Magazine article The Nation's Health

Schools Making Progress on New US Nutrition Standards: Vegetable Consumption Up 16 Percent

Magazine article The Nation's Health

Schools Making Progress on New US Nutrition Standards: Vegetable Consumption Up 16 Percent

Article excerpt

IN THE CAFETERIAS of the Boulder Valley School District, chicken nuggets, tater tots and flavored milk are no longer standard fare. In fact, they have been completely scrapped from the menu.

Instead, students in the Colorado school district get to choose among items such as chicken potstickers, green chile and cheese tamales, organic pork ribs, sweet potato chips, veggie burgers, sweet and sour tofu and unlimited servings from the salad bar. In the district's elementary and middle schools, a la carte items have been eliminated, with the exception of juice and soy milk.

"As far as I'm concerned, we're in the business of feeding kids real, whole meals," said Ann Cooper, CEC, director of food services for the Boulder Valley School District, which serves about 11,000 meals per day. "Food literacy needs to be seen in schools as just as important as academics."

The menu changes in Boulder Valley began about five years ago, a few years before the U.S. Department of Agriculture issued its new nutrition standards for school meals. The jumpstart meant the school district was ahead of the game when it came to the workforce training, infrastructure and equipment changes necessary to meet the new standards. But the real game-changer was engaging students in the healthy transition. To do that, Cooper and her colleagues organize hundreds of events each school year, from taste testing to cooking competitions. And the efforts have paid off: Student participation in the school meal program is up 7 percent from last year, Cooper told The Nation's Health.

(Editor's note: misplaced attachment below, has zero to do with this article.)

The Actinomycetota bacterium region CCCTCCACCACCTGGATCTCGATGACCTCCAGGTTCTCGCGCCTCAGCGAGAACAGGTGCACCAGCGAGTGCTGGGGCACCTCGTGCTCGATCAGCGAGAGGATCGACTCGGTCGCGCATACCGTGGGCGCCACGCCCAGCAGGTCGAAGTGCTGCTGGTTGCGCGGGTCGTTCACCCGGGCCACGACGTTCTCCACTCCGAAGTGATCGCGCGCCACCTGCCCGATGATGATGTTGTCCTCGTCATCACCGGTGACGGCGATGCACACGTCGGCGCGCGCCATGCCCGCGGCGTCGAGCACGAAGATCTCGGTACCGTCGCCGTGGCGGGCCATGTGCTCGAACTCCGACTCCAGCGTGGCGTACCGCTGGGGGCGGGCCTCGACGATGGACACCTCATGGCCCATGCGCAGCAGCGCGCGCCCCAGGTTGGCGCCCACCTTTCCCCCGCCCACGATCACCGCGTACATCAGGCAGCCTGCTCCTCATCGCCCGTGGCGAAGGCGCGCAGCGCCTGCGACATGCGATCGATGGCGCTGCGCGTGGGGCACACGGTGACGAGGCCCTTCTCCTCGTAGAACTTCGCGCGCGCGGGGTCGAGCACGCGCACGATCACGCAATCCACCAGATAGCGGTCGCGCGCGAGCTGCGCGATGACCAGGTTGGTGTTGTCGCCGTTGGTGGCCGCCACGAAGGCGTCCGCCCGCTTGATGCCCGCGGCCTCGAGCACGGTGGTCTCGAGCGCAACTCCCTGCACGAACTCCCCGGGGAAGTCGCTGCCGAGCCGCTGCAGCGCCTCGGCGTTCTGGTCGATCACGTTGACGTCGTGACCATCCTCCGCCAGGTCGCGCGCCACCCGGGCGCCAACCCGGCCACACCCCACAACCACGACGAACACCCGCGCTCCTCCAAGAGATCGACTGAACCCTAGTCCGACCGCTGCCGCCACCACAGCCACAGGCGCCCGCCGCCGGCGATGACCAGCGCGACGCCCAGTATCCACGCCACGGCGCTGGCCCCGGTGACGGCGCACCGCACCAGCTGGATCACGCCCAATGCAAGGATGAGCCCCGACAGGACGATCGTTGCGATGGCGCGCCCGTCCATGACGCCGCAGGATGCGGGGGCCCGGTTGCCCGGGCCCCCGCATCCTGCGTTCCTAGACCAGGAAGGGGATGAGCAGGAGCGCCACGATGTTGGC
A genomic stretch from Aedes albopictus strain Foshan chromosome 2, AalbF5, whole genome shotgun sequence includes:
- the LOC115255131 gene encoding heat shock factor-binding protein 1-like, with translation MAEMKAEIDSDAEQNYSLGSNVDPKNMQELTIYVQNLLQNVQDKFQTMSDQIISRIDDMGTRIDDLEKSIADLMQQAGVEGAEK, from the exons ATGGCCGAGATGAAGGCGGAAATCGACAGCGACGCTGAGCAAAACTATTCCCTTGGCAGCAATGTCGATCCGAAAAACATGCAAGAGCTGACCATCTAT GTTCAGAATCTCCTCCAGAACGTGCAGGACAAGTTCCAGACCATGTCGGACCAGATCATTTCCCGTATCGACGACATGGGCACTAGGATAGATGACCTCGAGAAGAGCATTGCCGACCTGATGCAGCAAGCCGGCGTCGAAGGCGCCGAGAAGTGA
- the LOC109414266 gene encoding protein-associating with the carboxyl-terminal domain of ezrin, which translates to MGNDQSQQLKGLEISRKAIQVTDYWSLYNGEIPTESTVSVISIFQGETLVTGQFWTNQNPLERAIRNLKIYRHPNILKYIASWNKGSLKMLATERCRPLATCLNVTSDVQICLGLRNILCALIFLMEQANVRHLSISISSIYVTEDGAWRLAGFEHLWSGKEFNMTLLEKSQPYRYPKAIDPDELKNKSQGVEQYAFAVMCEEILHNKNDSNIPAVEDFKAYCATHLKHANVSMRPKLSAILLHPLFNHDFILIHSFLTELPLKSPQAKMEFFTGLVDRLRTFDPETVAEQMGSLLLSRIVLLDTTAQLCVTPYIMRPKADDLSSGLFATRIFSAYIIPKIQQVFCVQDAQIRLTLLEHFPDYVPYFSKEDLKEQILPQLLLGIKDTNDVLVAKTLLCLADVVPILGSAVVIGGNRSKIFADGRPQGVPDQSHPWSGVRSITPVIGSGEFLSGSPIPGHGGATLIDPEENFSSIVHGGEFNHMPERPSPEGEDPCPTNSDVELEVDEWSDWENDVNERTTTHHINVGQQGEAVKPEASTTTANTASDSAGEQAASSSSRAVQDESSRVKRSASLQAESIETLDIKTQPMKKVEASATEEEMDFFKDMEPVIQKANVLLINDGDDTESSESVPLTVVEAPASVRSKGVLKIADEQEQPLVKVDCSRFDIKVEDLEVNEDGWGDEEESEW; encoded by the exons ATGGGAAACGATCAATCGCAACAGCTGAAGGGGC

"If you're expecting kids in high school who spent 10 years thinking that chicken nuggets is a food group to all of a sudden embrace salad bars...it won't happen without education and time," she said. "We didn't get to be a society of obese children overnight and we won't turn it around overnight."

Thanks to the new federal school meal nutrition standards, Boulder Valley is no longer the exception to the rule. With the start of the 2013-2014 school year, USDA reported that the vast majority of schools are successfully meeting new nutrition guidelines for school meals. While many schools had begun moving toward healthier fare on their own, the 2010 passage of the federal Healthy, Hunger-Free Kids Act set a course for the first national update of school meal standards in more than 15 years and authorized increased federal reimbursement to schools districts that comply with the new standards.

USDA's new nutrition standards, which were released in 2012, call on schools to offer more fruits, vegetables and whole grains, to serve only fat-free and low-fat milk, eliminate trans fats, and place limits on calories and sodium. With more than 31 million children participating in the National School Lunch Program every school day and a childhood obesity rate that has nearly tripled in the last 40 years, health and nutrition advocates hailed the new standards. Today, nearly 90 percent of schools are meeting the new nutrition standards, and only 0.15 percent of schools have cited the nutrition standards as a reason they left the National School Lunch Program.

Still, many schools could meet the new meal standards more effectively and at less cost if they had updated equipment and infrastructure, said Jessica Donze Black, MPH, RD, director of the Kids' Safe and Healthful Foods Project at the Pew Charitable Trusts during a March 20 USDA news conference. In surveying schools nationwide, Black and her colleagues found that 88 percent of school districts needed at least one piece of kitchen equipment and 55 percent needed kitchen infrastructure changes. For example, in Alabama, 40 percent of school districts said they needed walk-in freezers and 39 percent needed more electrical capacity.

However, many of the top equipment needs cost less than $2,000, "so this is a solvable problem," Black said. During the news conference, USDA Secretary Tom Vilsack noted that the agency announced $11 million in school equipment grants in December and that President Barack Obama's fiscal year 2015 budget proposal includes $35 million in school kitchen equipment grants. …

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